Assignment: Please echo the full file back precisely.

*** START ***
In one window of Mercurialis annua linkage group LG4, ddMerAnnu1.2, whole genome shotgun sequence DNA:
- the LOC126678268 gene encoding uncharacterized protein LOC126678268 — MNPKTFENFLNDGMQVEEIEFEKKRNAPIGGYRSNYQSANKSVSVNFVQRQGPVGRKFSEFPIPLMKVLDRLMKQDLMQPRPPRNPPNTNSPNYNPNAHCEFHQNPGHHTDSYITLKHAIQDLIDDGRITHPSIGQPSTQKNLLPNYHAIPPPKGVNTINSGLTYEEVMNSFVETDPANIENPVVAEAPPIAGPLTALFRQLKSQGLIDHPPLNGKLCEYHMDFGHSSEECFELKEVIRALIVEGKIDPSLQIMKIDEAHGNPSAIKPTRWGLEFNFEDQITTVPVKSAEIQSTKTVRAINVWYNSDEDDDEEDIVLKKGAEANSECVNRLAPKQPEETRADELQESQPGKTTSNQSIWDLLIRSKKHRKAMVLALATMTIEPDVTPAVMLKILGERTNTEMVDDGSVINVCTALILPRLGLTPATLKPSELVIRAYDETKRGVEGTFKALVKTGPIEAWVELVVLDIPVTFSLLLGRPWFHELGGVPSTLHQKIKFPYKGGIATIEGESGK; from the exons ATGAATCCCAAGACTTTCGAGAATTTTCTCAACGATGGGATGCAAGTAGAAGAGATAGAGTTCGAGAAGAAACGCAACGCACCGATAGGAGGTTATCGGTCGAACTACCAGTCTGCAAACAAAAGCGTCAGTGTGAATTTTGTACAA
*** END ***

In one window of Mercurialis annua linkage group LG4, ddMerAnnu1.2, whole genome shotgun sequence DNA:
- the LOC126678268 gene encoding uncharacterized protein LOC126678268 — MNPKTFENFLNDGMQVEEIEFEKKRNAPIGGYRSNYQSANKSVSVNFVQRQGPVGRKFSEFPIPLMKVLDRLMKQDLMQPRPPRNPPNTNSPNYNPNAHCEFHQNPGHHTDSYITLKHAIQDLIDDGRITHPSIGQPSTQKNLLPNYHAIPPPKGVNTINSGLTYEEVMNSFVETDPANIENPVVAEAPPIAGPLTALFRQLKSQGLIDHPPLNGKLCEYHMDFGHSSEECFELKEVIRALIVEGKIDPSLQIMKIDEAHGNPSAIKPTRWGLEFNFEDQITTVPVKSAEIQSTKTVRAINVWYNSDEDDDEEDIVLKKGAEANSECVNRLAPKQPEETRADELQESQPGKTTSNQSIWDLLIRSKKHRKAMVLALATMTIEPDVTPAVMLKILGERTNTEMVDDGSVINVCTALILPRLGLTPATLKPSELVIRAYDETKRGVEGTFKALVKTGPIEAWVELVVLDIPVTFSLLLGRPWFHELGGVPSTLHQKIKFPYKGGIATIEGESGK; from the exons ATGAATCCCAAGACTTTCGAGAATTTTCTCAACGATGGGATGCAAGTAGAAGAGATAGAGTTCGAGAAGAAACGCAACGCACCGATAGGAGGTTATCGGTCGAACTACCAGTCTGCAAACAAAAGCGTCAGTGTGAATTTTGTACAA